Twitter: @jvne11y

For Sydney


You take him into you as belladonna.
The boy, a velvet moonchild, oil and
myrrh and entropy and the carcass of a 

planet gone up in flames. You ask him to
pass you in orbit and when you look 
into his smokescreen eyes and see

rust and amethyst, butterscotch 
forgiveness, his mouth tastes like rain. 
There are no other words for “birth”

but in another galaxy perhaps “wound” 
tastes the same in a mouth. 
Starling, his cupped hands will

not pour love into your spine. You
become undone by the trembling
of light, only to find yourself blind 

and alone when it implodes. In 
another galaxy there are no more 
sounds for colors to make, no more 

stars to burn for. The unspooled curve
of a crescent cannot melt winter in a 
body, it can only break bones.



Jennifer Boyd, 17, is a poet, blogger, and pianist. The recipient of the 2017 Easterday Poetry Prize, she has written work appearing and forthcoming in The Rising Phoenix Review, Alexandria Quarterly, Up the Staircase Quarterly, and The Sierra Nevada Review, among others. In addition, her work has been recognized by Fidelity Investments, Princeton University, Smith College, Hollins University, the Scholastic Art & Writing Awards, and the New Jersey Talented Young Musicians Association.

Hope’s a Spaceship!


Our 20s look better from the star right above where we grip onto / flinging / flying off circus re-adjusting anxiety thru hair bangs, bikini and mortgage and wake and wake and wake and wake to dwarf existing into a day if lucky, if not: week or decade. Parking ticket intentionally lost in sedan trunk the new: kiddo feeling exciting summer is coming–now gone: like baby teeth / Pluto’s title being planetary. Aging means most conversations where we’re from or where we’d want to be if there were some pumice-weightless galaxy liberated of time punch, obsessive revelation that evening sky pretty apricot burgundy only cause the neighbors’ neighbors’ neighbors’ hometown is burning. At least you got a job. At least if present then not suffering so as the asteroid hurtles you see white puff jet trail as unhooked pearl necklace rests on atmosphere felt, not path future destroying.




Self Aware in Love


Questions stick: invisible familiar burrs,
rough legible like braille: thoughts about
thinking to undo before what could become
becomes. 2-sided sheet: hiring paperwork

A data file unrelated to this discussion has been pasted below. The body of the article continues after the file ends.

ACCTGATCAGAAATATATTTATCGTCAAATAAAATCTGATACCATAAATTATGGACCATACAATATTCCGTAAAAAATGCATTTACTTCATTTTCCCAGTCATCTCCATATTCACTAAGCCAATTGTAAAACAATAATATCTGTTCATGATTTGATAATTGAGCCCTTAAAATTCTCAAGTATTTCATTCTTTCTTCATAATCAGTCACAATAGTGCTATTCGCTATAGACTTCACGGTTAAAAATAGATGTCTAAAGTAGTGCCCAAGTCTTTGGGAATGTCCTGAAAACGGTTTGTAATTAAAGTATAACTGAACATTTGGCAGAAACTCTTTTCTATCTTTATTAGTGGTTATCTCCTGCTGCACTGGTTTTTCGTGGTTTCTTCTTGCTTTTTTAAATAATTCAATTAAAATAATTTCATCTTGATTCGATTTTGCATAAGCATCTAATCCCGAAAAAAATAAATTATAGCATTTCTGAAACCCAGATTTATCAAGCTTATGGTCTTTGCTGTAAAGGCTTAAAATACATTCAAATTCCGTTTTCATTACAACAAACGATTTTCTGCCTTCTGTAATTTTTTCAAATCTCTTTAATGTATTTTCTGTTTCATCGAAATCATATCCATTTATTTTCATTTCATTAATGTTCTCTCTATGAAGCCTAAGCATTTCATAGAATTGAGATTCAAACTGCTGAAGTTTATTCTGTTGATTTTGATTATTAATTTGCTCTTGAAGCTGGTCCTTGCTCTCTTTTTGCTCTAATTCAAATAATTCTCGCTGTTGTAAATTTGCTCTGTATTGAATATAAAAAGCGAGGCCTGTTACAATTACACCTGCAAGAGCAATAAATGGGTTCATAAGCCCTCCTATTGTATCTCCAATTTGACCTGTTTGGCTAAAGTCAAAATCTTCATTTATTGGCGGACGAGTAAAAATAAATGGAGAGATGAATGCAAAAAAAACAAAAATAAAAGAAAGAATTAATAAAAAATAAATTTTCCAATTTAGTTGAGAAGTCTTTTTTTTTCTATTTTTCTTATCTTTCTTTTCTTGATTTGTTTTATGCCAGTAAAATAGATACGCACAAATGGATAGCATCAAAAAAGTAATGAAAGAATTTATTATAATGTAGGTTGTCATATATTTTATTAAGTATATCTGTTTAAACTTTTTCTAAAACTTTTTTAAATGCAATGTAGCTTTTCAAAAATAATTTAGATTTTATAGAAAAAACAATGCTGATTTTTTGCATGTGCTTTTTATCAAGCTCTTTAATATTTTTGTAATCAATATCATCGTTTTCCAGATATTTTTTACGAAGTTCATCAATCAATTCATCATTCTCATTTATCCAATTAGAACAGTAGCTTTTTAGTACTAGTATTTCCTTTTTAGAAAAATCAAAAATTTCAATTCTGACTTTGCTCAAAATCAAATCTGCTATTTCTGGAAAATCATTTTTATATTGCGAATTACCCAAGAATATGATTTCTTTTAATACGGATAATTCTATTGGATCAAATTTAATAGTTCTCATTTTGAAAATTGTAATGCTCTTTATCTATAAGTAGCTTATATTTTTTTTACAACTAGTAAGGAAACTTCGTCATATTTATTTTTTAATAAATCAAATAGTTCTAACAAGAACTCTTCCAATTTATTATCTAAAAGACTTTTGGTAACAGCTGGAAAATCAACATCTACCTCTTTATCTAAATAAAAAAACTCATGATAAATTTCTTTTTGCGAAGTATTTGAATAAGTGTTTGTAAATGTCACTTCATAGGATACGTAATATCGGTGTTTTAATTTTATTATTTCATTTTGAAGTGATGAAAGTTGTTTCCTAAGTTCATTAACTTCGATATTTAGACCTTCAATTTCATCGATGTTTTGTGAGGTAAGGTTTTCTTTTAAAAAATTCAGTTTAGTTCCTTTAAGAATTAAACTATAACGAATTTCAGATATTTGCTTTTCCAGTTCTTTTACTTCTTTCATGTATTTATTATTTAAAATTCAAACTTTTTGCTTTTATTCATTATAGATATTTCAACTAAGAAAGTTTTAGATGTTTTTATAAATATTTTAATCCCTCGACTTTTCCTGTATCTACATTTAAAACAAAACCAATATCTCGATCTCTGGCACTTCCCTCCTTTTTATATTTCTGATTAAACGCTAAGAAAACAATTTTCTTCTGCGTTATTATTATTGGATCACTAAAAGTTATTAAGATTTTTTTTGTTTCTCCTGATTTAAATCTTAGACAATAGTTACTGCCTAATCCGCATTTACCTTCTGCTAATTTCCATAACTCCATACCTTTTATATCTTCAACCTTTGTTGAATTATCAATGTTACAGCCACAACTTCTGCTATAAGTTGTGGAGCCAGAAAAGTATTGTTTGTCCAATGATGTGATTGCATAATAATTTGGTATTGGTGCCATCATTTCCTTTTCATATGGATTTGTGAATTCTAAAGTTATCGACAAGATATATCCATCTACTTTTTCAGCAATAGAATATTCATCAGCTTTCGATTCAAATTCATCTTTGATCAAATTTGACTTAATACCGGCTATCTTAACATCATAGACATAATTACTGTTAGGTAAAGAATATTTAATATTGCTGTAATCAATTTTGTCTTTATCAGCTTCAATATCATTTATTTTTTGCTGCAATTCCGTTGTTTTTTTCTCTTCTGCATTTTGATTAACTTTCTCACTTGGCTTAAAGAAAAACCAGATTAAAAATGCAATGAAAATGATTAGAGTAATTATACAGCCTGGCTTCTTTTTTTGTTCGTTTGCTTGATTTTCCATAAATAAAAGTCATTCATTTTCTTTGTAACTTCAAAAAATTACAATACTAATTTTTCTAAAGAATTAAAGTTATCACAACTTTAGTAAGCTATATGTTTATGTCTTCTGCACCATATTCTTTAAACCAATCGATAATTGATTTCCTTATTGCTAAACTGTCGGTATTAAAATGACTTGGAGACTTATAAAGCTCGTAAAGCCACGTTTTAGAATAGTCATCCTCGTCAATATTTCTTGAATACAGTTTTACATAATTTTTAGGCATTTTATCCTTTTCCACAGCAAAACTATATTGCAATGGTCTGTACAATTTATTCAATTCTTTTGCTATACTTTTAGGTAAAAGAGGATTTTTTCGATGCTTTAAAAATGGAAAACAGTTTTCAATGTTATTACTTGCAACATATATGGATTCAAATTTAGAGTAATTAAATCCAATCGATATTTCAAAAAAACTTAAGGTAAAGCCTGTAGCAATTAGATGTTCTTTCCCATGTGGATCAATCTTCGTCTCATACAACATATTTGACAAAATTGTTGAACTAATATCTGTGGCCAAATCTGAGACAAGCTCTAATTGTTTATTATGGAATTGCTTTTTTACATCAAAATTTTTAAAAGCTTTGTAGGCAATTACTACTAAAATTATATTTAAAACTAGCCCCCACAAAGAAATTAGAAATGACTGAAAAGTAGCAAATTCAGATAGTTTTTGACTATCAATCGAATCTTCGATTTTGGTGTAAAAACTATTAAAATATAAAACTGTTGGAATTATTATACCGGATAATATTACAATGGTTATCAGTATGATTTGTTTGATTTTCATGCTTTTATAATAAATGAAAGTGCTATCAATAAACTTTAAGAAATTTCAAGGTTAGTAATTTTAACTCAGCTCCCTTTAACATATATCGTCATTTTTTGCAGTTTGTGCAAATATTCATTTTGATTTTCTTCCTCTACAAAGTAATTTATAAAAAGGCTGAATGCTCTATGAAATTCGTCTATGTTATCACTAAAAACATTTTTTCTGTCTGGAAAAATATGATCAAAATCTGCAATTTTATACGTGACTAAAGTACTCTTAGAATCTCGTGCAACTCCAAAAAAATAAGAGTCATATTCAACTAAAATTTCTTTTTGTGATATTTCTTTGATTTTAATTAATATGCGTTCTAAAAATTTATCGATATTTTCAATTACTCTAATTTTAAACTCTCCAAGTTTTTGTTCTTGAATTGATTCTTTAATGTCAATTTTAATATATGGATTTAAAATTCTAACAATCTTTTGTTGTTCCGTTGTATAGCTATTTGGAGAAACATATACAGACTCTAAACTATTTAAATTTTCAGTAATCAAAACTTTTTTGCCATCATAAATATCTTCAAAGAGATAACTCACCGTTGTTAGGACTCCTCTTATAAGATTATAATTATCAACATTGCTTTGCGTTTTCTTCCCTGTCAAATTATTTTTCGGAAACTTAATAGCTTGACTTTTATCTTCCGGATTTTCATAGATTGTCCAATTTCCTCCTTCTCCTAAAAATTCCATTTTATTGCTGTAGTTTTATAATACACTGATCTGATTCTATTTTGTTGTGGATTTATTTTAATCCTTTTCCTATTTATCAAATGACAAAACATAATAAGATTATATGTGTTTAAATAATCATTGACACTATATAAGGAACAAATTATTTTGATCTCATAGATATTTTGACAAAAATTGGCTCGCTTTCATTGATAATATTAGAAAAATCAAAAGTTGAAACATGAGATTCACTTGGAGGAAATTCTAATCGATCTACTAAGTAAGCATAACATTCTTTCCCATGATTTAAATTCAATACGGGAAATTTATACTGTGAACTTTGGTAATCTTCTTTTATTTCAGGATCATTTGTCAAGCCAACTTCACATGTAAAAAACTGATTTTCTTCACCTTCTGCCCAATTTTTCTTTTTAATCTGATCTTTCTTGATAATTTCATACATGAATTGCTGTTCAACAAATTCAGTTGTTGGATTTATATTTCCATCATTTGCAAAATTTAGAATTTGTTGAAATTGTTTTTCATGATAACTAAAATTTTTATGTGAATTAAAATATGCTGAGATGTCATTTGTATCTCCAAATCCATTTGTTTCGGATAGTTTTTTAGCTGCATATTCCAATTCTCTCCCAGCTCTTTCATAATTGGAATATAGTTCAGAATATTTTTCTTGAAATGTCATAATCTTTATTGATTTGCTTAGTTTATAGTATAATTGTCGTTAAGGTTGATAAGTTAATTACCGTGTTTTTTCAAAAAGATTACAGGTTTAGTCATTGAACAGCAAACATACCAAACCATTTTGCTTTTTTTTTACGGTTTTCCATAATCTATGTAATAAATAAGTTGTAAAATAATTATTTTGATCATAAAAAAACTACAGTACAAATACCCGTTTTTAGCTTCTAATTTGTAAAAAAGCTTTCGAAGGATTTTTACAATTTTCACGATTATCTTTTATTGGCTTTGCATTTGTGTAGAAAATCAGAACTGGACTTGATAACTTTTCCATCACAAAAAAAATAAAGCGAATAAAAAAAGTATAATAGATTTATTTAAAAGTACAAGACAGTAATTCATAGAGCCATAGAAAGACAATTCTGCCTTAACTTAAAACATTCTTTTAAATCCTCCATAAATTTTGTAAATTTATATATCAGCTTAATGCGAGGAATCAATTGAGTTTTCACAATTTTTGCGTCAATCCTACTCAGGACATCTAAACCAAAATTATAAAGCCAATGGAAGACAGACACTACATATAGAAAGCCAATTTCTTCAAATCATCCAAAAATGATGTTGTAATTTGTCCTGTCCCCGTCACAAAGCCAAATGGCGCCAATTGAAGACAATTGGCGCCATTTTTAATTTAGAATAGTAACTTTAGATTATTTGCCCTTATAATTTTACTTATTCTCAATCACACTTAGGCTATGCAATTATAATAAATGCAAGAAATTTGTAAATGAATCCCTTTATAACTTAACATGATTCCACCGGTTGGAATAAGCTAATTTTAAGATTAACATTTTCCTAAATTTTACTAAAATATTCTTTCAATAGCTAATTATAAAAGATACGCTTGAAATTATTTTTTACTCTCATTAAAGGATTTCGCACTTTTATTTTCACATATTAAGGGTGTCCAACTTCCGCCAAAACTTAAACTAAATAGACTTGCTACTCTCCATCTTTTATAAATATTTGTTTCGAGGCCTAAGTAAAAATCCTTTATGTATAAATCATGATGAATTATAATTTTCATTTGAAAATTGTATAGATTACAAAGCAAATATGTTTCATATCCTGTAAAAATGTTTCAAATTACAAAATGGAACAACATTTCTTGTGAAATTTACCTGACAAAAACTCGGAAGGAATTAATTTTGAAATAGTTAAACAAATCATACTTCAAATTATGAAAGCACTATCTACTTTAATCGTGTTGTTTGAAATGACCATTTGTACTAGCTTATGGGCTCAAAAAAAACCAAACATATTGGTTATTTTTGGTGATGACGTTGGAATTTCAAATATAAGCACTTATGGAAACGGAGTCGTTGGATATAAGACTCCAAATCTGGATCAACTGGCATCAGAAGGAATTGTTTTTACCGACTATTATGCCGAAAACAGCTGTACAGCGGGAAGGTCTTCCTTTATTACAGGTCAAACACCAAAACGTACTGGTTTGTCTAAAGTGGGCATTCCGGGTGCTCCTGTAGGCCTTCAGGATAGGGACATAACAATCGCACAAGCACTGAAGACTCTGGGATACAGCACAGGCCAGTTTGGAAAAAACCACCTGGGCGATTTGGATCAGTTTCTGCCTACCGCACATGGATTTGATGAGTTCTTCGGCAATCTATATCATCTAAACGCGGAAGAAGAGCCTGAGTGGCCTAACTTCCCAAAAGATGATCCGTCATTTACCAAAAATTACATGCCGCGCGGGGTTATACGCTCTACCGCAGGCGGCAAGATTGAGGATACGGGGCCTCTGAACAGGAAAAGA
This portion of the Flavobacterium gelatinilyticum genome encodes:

flips to retirement. When is next ambush
in the brain on the brain which backdoors
to no geographic cure? Be clear: you give
you food poisoning. Any relationship 17
relations on each side, at least. Many boys:
one to touch your wrist & one to possess
your dad, out new lips he says I see you.
Sometimes the Us must carry shaky ladder
single-armed. Sometimes the sidewalk
of infatuation a hologram overlaid
with fearing being un-wived before
the wiving. Before the wiving: desire
to attend your own funeral where crowd
lauds, cries while your widower imagines
how better the attention at his burial.



Austin Beaton studied Spanish at the University of Oregon, where he was a finalist for the Walter and Nancy Kidd Memorial Writing Competition in Poetry. His work has appeared in Boston Accent, (b)OINK, Porridge Magazine and elsewhere. He lives near the ocean in San Luis Obispo, California where he swallows figs and gives nicknames.

this year our edges arent so perforated. why do i sweat over your ownership when it chafes under my collar? im learning to eat your stories, mastering the delicacy with all my hackles raised. turns out i got buffeted, but this is to be expected.

was i ever a beautiful alien? i didnt open my eyes and never found out. i want to feel like judd nelson but am a person who cuts their own hair. one day it will not hurt to think about and ill put this aside for flavored water sponsorship. when you tell me about my body as a solid object, it reminds me of a yolkless egg. not everyone experiences ego death, or can live two inches in front of their head. its easier to say, here are all things i cannot think and that is who i am.


i love exposing myself to your vivisecting, the exploratory research into our combined future. witness us coagulating, sewing a legacy onto my shoulder. witness me stretched across the gap of the roof, showing you a blood moon. i break my nose and dont give you up, but why wont you let me? despite frothing at the mouth again, we are good to each other in ways like taste.



Mal Young is a poet constantly overheating in Los Angeles, CA. She is the editor of Dirt Children, an experimental literary magazine, and has had work published in print and online. You can follow her on twitter @upstreamculotte.